Herbalife Ltd. (NYSE:HLF) has suffered another downgrade as its stock price continues to fall due to the ongoing Federal Trade Commission probe.
“The company posted strong results in 2013, and we believe that its core business remains solid. However, in view of the significant risks posed by the FTC investigation, we think that the shares have limited near-term upside and that a Hold rating is now appropriate,” said a recent note from Argus, reports Tony Owusu at TheStreet.
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TheStreet is still bullish on Herbalife Ltd. (NYSE:HLF), giving the company a Buy rating on account of its strong revenue, EPS, and net income growth, though it gives the multi-level marketing retailer a B instead of an A rating, reflecting the regulatory risk that investors face by going long.
Herbalife down more than 20% since probe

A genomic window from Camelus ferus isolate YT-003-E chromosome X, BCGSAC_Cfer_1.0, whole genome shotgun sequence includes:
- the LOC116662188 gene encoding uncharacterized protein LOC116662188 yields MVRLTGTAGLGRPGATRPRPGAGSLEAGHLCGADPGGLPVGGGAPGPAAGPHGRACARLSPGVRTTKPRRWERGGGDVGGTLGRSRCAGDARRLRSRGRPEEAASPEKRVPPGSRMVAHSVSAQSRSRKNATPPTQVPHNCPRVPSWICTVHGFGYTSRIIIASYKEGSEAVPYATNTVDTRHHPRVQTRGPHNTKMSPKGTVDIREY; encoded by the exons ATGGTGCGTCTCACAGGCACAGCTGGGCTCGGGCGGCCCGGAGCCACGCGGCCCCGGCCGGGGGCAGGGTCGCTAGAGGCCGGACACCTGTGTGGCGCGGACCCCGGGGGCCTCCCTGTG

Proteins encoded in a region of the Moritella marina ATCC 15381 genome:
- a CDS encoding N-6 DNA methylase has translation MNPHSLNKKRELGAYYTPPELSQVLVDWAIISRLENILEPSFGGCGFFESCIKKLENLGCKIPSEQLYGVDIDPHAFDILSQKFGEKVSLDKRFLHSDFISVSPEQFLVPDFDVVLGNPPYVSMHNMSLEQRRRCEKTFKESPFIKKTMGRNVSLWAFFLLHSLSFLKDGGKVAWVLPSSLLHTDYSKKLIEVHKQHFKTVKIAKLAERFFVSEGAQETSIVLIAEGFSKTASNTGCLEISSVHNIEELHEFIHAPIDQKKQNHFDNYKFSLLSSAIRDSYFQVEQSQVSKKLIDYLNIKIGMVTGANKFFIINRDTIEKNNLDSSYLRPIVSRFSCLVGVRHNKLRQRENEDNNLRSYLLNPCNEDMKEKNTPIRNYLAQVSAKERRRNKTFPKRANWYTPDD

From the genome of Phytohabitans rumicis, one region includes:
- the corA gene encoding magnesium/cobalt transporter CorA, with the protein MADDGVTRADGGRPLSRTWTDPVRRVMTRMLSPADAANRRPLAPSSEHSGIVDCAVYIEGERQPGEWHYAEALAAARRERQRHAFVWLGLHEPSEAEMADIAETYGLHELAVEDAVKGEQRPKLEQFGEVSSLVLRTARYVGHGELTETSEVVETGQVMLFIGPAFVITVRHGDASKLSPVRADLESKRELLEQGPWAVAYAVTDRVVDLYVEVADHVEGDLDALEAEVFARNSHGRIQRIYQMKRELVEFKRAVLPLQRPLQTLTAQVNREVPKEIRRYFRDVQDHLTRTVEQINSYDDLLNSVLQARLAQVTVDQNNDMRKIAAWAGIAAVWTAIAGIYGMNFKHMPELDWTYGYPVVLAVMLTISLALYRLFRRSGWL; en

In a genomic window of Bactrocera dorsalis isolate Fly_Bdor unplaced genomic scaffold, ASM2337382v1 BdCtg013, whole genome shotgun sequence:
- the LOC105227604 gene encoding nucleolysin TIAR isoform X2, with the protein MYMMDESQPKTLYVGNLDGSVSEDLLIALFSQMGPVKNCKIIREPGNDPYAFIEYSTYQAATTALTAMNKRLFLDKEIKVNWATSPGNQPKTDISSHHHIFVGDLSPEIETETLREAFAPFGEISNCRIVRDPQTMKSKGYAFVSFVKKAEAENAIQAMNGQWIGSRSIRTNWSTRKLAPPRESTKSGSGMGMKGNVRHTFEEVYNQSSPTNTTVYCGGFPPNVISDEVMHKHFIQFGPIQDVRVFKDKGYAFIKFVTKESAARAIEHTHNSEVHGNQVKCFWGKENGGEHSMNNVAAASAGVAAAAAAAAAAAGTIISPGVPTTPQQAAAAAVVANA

Herbalife Ltd.’s (NYSE:HLF) stock price has fallen steadily since the FTC probe was first announced, from $66.10 before the announcement to $50 today. The company had an enormous bull run in 2013, practically doubling in value. Its stock price fell in January along with the rest of the market, but growth was flat in February as there were mounting signs that regulators may investigate the company’s business practices.
FTC probe, other political pressures should make for a tough fight
If Herbalife Ltd. (NYSE:HLF) comes through the FTC probe unscathed, its stock price will almost certainly come roaring back, but it doesn’t seem like an investment for the faint of heart. The company is reportedly worried about “piggyback” investigations from state attorneys general, and Bill Ackman (who many see as the driving force behind the FTC investigation) is still intent to attack from all angles. Most recently, he sent a politely menacing letter to the Herbalife board of directors implying that they could be forced to make the company whole out of their own pockets if they go through with planned stock buybacks.
That’s not to say the company is without allies in the fight. Carl Icahn may take on a more prominent role in defending the company he is heavily invested in, and Senate candidate Brian Herr has filed an ethics complaint against Senator Edward Markey for his role in spurring the FTC probe.
Whatever the final verdict, it won’t come soon or without a fight, which explains why Argus thinks that anyone not already invested should hang tight and see how the dust settles.